Only one cure for evil: death

Chuck Kurtz

Chuck Kurtz

Mid-afternoon Wednesday, I was sitting on the couch in my son’s home and next to me, as usual, was 4-year-old granddaughter Rylin, snuggling next to me while playing doctor and dentist on her tablet. Then she stretched out, putting her head on the pillow and her legs and feet across my lap.

“Tickle my feet,” she said.

And, of course, I obliged.

We talked about her day in school, about how she ate the rest of Mee-Moo’s (Grandma Terri’s) meatloaf for lunch, and then began playing a maze game. We took turns helping each other.

“We make a pretty good team,” I told her.

“Yep! We make a pretty good team,” she said.

One of those precious moments that, put together, create a lifetime of memories. There is no way to put a price on them. They just happen. They make you feel good. They make life worth living.

And yet, while I was enjoying this precious slice of time with Rylin, my mind also was flashing to the thoughts of 10-year-0ld Hailey Owens’ parents and grandparents; about how they have been robbed of their lifetime of priceless memories by what only can be described a pure evil. Owens was abducted near her home in Springfield, Mo., Tuesday, Feb. 18. By late Tuesday, police had arrested Craig Michael Wood in connection with her disappearance and on Wednesday filed three felony charges against him that included armed criminal action, kidnapping and first-degree murder.

The charges could carry the death penalty. Wood is in custody without bond.

Wood is a seventh-grade football coach and teacher’s aide who supervises in-school suspensions at Pleasant View K-8 School in the Springfield School District. He has worked there full-time since 2006 and has was suspended until the case is resolved.

In his home yesterday, investigators found the little girl’s body — in two trash bags.

Wood is innocent until proven guilty in a court of law. That’s how it should be. We are, afterall, a civilized society.

But the evidence against him is overwhelming.

Wood simply could plead guilty and spare Hailey’s family the graphic details of her last moments on earth and agonizing heartache of a trial. But Wood will not do that. He, just like other evil child predators, is a coward. As is so often the case, in a child predator’s mind, he is the victim because of his abusive childhood. It’s a common string among those who kidnap, rape, and murder children. We hear it time and again. It’s reported daily on television, on the web, and in newspaper accounts of these kinds of trials.

Their lawyers label their evil as a sickness. They want your pity. They ask for your mercy and a chance at rehabilitation.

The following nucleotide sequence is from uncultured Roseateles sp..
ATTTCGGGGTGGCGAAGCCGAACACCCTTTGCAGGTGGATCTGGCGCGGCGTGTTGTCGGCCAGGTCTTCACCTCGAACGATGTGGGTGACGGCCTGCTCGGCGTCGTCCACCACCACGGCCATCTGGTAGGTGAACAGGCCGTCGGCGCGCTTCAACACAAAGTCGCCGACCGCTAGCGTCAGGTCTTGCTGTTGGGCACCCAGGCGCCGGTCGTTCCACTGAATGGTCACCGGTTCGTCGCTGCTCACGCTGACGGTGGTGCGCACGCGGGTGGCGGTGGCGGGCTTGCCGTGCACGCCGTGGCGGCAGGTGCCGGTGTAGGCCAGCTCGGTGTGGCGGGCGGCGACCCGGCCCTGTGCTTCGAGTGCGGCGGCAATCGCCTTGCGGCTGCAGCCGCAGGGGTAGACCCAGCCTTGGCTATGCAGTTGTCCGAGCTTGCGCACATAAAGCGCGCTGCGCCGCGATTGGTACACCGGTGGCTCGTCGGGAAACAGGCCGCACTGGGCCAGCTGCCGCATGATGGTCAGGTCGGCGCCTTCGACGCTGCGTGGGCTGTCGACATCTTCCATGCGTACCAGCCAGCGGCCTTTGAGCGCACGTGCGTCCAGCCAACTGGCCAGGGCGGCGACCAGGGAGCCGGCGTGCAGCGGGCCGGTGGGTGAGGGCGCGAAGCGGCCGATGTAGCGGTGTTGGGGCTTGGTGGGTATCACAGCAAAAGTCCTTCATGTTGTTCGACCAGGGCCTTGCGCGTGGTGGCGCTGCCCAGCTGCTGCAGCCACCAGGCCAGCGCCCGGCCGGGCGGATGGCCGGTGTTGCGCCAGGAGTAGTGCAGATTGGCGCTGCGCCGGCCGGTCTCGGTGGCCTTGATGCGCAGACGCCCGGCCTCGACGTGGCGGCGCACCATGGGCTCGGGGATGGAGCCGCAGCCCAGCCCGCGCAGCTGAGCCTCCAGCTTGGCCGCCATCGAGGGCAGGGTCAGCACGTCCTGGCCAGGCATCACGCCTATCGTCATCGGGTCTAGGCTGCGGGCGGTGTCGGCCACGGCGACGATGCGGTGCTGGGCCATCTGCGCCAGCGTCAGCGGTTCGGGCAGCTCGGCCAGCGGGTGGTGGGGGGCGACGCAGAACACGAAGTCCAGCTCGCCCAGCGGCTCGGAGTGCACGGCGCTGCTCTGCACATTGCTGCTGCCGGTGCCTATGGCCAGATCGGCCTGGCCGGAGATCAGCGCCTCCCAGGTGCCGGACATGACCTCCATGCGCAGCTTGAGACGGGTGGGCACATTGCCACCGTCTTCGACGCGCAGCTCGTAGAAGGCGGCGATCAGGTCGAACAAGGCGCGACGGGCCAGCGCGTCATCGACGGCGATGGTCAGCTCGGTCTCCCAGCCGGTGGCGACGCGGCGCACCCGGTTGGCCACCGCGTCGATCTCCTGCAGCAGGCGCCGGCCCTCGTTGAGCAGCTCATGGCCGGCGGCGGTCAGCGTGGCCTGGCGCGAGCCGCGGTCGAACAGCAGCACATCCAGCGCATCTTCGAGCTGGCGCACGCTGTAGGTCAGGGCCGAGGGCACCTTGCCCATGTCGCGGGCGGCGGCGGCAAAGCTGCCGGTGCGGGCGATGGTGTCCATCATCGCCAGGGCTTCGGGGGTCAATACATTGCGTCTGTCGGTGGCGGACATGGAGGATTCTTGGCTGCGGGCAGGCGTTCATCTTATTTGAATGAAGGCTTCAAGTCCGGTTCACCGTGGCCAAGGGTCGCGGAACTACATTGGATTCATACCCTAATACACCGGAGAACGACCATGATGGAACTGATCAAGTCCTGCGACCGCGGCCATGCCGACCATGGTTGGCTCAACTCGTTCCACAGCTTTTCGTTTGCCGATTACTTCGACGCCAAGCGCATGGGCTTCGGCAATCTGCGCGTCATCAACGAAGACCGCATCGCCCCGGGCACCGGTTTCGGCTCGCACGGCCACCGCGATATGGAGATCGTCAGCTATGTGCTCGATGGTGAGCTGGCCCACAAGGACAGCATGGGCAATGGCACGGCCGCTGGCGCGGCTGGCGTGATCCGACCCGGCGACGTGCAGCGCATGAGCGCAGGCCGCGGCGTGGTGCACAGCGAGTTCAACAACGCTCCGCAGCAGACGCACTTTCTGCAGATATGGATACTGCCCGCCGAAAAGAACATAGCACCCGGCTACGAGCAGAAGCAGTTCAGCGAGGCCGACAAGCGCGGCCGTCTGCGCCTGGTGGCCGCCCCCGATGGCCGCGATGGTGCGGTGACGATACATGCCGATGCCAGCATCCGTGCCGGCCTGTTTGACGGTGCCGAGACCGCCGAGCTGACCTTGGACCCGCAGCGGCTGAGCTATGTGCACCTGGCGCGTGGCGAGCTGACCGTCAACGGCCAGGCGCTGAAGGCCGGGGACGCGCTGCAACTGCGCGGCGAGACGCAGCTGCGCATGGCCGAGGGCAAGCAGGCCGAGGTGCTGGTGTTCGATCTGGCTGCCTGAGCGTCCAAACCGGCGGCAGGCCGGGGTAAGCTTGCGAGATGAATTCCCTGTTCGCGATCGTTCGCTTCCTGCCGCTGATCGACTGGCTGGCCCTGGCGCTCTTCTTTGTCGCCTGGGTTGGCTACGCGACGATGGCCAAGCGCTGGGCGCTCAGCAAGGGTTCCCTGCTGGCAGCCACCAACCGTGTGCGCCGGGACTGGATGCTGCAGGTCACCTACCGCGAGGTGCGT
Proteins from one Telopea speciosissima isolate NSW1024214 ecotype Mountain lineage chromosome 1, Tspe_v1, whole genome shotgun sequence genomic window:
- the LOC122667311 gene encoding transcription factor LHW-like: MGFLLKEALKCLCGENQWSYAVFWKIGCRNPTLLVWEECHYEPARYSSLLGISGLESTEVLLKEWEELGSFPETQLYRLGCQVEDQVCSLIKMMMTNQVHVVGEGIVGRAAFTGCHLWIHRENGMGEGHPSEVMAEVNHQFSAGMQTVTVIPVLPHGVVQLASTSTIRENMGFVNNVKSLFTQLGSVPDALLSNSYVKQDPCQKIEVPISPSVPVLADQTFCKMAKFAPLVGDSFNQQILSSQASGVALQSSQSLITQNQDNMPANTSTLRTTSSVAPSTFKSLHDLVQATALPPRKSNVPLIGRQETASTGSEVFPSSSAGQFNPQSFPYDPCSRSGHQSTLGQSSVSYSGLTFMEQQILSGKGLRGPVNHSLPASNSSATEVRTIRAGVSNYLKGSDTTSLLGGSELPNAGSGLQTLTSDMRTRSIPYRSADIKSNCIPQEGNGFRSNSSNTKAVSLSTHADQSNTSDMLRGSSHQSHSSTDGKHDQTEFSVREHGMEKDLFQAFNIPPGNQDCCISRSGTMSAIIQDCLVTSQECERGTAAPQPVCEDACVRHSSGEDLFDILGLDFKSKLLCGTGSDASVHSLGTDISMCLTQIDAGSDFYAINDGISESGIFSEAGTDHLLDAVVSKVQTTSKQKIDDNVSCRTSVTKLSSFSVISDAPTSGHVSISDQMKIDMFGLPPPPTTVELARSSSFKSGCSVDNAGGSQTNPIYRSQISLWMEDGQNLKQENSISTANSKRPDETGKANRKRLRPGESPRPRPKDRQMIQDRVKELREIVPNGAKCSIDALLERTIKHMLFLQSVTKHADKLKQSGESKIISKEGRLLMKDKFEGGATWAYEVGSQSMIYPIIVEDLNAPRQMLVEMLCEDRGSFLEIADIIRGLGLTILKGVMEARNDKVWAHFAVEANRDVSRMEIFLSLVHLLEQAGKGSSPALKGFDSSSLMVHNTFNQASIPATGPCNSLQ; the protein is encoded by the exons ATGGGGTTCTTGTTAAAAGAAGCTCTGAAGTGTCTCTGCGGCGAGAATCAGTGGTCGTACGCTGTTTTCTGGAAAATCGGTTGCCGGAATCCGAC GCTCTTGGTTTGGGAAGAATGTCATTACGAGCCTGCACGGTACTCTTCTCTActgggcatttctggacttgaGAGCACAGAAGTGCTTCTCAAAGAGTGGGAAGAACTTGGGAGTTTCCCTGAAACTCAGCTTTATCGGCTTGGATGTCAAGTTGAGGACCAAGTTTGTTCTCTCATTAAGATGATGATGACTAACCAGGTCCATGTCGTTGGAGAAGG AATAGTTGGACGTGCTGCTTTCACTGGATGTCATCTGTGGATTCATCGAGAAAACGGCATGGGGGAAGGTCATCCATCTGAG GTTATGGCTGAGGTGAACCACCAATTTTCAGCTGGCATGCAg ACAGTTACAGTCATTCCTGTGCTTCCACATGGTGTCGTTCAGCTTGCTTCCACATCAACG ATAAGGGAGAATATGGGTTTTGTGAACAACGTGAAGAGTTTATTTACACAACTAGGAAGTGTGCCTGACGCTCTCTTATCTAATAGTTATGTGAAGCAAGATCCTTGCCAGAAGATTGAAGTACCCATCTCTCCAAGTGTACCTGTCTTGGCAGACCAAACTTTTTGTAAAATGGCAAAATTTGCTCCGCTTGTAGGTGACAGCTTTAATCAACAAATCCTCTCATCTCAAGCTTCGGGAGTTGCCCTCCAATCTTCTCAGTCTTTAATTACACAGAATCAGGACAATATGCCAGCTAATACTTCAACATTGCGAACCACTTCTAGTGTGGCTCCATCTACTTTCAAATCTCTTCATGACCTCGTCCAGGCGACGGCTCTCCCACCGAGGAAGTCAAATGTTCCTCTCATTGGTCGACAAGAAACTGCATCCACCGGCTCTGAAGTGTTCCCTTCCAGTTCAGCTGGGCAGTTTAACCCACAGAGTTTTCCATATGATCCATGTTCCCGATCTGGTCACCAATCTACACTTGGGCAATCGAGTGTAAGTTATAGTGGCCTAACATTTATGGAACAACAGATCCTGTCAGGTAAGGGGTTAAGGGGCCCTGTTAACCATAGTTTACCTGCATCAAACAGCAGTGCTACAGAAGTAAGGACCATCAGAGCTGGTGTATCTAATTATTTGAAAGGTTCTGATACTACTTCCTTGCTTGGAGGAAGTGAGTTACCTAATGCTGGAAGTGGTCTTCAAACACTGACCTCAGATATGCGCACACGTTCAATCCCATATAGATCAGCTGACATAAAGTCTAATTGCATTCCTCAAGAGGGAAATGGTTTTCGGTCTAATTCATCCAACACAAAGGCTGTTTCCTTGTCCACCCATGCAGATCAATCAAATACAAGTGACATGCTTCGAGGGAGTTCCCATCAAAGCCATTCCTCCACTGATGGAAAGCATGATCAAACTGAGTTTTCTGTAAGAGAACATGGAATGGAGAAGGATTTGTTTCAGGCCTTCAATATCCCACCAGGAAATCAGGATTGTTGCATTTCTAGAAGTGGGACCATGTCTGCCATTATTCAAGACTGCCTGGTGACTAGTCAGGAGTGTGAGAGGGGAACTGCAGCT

Rehabilitation and then their names are placed on a list, as if that is going to stop evil.

If found guilty, Wood should be sentenced to death and the sentence carried out quickly. That’s the way all their cases should be sentenced because their evil cannot be cured. It only can be, and should be, permanently eliminated.

But we can’t do that because we are a civilized society.

I think these thoughts while cradling Rylin in my arms as she plays doctor with her stuffed animals, taking their temperature, looking in their ears, nose and throat and listening to their hearts before giving each a shot. In the last six year she has continually taken care of her animals and says she wants to grow up to be a doctor.

I’m always giving her a hug and a kiss on the top of her head. On this day, I feel the urge to do it more often. In my heart, I know Hailey’s parents and grandparents will forever wish they had the chance to do the same just one more time with her.

I also know that if I were Hailey’s grandpa, I would want to be Wood’s executioner. Strapped to a table and killed via an IV is too good for him. It’s too easy. I would want him to feel the pain, the fear, and the agonizing death that he had inflicted on an innocent and defenseless 10-year-old girl.

But we don’t allow that because we are a civilized society.

I hold Rylin tight and try to express the importance of never getting close to a strange person who is trying to talk with her; that she needs to scream and run away to find help. Her standard reply, as with all 4-year-olds, is why. I try to tell here how there are some bad people in the world and that I want her to always be safe.

“OK?” I say.

“OK,” she says without looking up from her stuffed animal. “I think Baby Jaguar needs a shot. Will you help me hold her?”

I hold the stuffed animal as she gets the giant toy syringe out of her medical bag and gives it a shot in its side.

“Ouch!” I say in the pretend Jaguar’s voice.

“It’s OK, Baby Jaguar. Here’s a band-aid and that will make it better,” she says.

And then she looks up at me with those big blue eyes and smiles, “We make a pretty darn good team, don’t we, Bock-Ba!”

“You bet we do,” I say.

I get a big grin. I can feel a tear forming in the corner of my eye and I bend down and kiss her on the head again.

“You bet we do! We’re always going to be a pretty darn good team.”

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